I think then it makes sense to leverage my car to get a camera (or laptop, or drone, or whatever). It leaves me with a lot of credit (about $3,000, coincidentally) that I can use maybe in an emergency or something.

I’m thinking now about why people have credit cards with such high limits. I do not plan to go anywhere near 100% credit usage ever again; I’m keeping that shit below 30% for sure.

TL;DR

This is a bit rambling, but the short of it is: This $1,400 stimulus check is going to help me pay off the rest of my credit card debt, which will allow me to refinance my car loan for a slightly better rate and get cash from the equity I’ve built on it, and with that cheaper debt, I will be able to buy a new laptop, new camera, and or new drone and still have about $3,000 in credit available to me (which I plan to only use in case of an emergency).

But Apple has payment plans on laptops that have 0% interest, so do I exploit that and keep some of the equity I have in my car? It might increase my monthly expenses, but it would leave me with more equity or, if I want, cash in hand. I guess I should consider that next.

Beyond the checks

I told my dad about all of this and learned yet more about personal finance that I didn’t know before.

For example, I always knew that Health Savings Accounts (HSAs) were a really useful financial tool enabled by tax incentives. They are basically tax-free conduits between your source of income and your health expenses.

What my dad taught me is that HSAs can also serve as retirement savings accounts with better tax benefits than Traditional and Roth IRAs.

The way it works is that money you put into an HSA lowers your taxable income. If you earn… oh, I don’t know, let’s just make up a number: $30,000. If you earn $30,000, and you have a health insurance plan that makes an HSA available to you, you can contribute $50 per month to reduce your taxable income by (12 * 50 =) $600, to $29,400.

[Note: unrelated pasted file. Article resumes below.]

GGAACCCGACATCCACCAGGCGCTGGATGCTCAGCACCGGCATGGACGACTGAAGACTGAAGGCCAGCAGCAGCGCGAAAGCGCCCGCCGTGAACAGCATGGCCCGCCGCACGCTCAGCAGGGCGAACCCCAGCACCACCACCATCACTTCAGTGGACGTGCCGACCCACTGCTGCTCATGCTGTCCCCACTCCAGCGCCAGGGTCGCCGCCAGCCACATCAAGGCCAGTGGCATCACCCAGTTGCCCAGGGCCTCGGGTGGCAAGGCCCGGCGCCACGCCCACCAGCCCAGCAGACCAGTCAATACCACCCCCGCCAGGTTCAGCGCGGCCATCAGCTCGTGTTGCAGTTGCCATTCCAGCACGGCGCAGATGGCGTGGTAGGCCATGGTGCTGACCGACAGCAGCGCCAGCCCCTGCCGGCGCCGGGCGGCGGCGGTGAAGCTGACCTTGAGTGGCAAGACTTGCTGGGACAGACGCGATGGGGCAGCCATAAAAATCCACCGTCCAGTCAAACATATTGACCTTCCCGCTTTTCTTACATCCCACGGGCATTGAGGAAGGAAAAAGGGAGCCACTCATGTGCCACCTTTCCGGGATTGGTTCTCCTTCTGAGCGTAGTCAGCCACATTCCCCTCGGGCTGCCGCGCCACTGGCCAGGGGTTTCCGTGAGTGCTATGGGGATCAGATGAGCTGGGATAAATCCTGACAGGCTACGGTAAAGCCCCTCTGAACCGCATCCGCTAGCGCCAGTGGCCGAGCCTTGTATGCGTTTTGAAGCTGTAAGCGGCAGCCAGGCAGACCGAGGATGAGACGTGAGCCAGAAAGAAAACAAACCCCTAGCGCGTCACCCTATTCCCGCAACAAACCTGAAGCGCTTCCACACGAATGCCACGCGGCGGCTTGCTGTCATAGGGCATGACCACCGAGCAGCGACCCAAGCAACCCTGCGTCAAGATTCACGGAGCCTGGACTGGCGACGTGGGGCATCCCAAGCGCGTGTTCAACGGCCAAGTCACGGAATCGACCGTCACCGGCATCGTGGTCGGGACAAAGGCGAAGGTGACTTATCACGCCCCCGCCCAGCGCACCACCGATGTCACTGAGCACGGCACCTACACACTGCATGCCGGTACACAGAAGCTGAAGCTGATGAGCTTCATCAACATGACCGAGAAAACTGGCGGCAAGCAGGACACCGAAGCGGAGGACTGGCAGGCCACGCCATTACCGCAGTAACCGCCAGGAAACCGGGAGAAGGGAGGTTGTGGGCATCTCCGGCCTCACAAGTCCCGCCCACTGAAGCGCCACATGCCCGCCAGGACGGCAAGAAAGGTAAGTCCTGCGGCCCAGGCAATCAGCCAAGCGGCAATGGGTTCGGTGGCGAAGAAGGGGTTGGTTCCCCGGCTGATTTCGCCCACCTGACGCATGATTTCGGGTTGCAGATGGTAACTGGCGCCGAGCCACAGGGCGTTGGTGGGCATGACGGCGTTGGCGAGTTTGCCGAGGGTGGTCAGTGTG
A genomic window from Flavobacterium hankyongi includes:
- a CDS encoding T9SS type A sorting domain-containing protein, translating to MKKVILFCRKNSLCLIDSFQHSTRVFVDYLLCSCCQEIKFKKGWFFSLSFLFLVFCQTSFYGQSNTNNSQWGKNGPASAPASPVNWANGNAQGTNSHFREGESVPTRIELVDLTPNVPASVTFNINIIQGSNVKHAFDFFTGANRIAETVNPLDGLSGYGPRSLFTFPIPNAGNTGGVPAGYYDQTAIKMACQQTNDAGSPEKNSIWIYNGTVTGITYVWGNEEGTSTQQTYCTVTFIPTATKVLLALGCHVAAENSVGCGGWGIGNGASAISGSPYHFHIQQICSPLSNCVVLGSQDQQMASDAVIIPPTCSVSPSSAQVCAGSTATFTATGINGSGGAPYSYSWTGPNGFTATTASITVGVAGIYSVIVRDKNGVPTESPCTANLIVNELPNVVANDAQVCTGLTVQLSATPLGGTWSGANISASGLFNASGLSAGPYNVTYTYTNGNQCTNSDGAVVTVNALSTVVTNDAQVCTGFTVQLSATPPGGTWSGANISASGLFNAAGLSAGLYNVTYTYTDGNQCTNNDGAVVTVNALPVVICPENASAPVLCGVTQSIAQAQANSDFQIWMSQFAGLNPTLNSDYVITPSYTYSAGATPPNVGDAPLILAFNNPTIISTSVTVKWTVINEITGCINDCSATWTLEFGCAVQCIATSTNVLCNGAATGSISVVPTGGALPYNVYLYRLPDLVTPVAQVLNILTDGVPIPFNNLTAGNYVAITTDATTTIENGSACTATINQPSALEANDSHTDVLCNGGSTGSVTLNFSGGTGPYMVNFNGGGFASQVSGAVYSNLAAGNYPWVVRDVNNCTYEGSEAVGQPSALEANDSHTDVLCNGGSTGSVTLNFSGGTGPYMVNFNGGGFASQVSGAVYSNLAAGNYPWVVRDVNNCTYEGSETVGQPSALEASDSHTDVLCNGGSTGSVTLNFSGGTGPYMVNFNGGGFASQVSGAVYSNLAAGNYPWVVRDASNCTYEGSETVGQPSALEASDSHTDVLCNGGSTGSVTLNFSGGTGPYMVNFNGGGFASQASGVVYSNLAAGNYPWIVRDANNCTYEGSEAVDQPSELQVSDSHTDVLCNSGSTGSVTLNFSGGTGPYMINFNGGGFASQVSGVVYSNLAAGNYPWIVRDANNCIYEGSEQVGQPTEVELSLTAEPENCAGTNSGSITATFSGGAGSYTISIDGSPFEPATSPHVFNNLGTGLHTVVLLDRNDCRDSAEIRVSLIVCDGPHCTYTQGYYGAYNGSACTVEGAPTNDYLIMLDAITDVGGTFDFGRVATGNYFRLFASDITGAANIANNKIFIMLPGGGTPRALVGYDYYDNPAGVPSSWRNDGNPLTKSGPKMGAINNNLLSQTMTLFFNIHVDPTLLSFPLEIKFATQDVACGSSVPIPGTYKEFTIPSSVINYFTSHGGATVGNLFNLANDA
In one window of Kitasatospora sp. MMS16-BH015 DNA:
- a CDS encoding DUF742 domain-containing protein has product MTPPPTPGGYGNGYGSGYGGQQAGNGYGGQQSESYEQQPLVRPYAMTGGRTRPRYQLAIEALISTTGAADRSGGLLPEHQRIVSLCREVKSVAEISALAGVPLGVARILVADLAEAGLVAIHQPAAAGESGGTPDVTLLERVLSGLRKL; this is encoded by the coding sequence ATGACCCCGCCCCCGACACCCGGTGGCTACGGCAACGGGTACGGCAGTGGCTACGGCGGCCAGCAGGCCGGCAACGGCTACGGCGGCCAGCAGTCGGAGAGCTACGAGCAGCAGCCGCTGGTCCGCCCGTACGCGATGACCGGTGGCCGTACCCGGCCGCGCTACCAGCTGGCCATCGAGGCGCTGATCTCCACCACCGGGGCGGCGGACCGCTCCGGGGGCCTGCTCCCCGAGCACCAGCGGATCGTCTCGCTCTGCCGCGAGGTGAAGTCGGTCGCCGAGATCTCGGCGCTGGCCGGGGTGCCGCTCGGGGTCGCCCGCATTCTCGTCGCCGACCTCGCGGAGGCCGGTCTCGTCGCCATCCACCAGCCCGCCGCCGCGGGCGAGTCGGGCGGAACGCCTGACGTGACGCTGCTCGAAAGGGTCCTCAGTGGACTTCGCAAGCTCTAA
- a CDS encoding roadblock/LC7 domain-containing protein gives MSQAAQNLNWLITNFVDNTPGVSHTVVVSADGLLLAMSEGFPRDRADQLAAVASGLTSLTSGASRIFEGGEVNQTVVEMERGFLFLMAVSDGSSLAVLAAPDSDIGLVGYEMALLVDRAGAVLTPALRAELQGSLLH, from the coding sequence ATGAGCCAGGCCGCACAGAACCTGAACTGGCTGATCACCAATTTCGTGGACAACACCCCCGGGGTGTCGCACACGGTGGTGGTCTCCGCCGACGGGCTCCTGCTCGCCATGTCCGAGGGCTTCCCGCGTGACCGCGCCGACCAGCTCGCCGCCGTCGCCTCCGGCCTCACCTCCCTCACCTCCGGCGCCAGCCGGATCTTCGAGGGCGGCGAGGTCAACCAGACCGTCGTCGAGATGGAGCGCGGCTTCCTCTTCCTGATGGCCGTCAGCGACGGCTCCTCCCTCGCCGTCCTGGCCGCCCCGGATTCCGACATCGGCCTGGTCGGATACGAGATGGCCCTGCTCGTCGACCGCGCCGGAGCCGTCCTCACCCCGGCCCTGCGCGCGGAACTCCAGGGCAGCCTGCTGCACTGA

That’s not the most impressive benefit because it’s not the most impressive HSA contribution. But, if that income number went up to, say $33,000, and the person has adapted to a $30,000 salary lifestyle, they could theoretically devote that $3,000 raise to HSA contributions and stay at the same level of income tax.

Now, the catch is that, if your employer doesn’t provide health insurance, you’ll still pay payroll taxes on the additional $3,000. That’s the Medicare and Social Security taxation that comes out of your paycheck before you receive it.

If your employer instead withheld some amount of each paycheck to deposit into your HSA on your behalf, that’s totally tax free. No payroll tax. But, that’s probably a marginal effect; I think Medicare and Social Security withholdings account for 0.5% of my income.

So, to turn to the original point about HSAs as retirement savings accounts: The purposes for which someone may pull from their HSA account without incurring a penalty include healthcare costs, retirement, and probably other things that I haven’t looked up because I just need to put up this update to the post.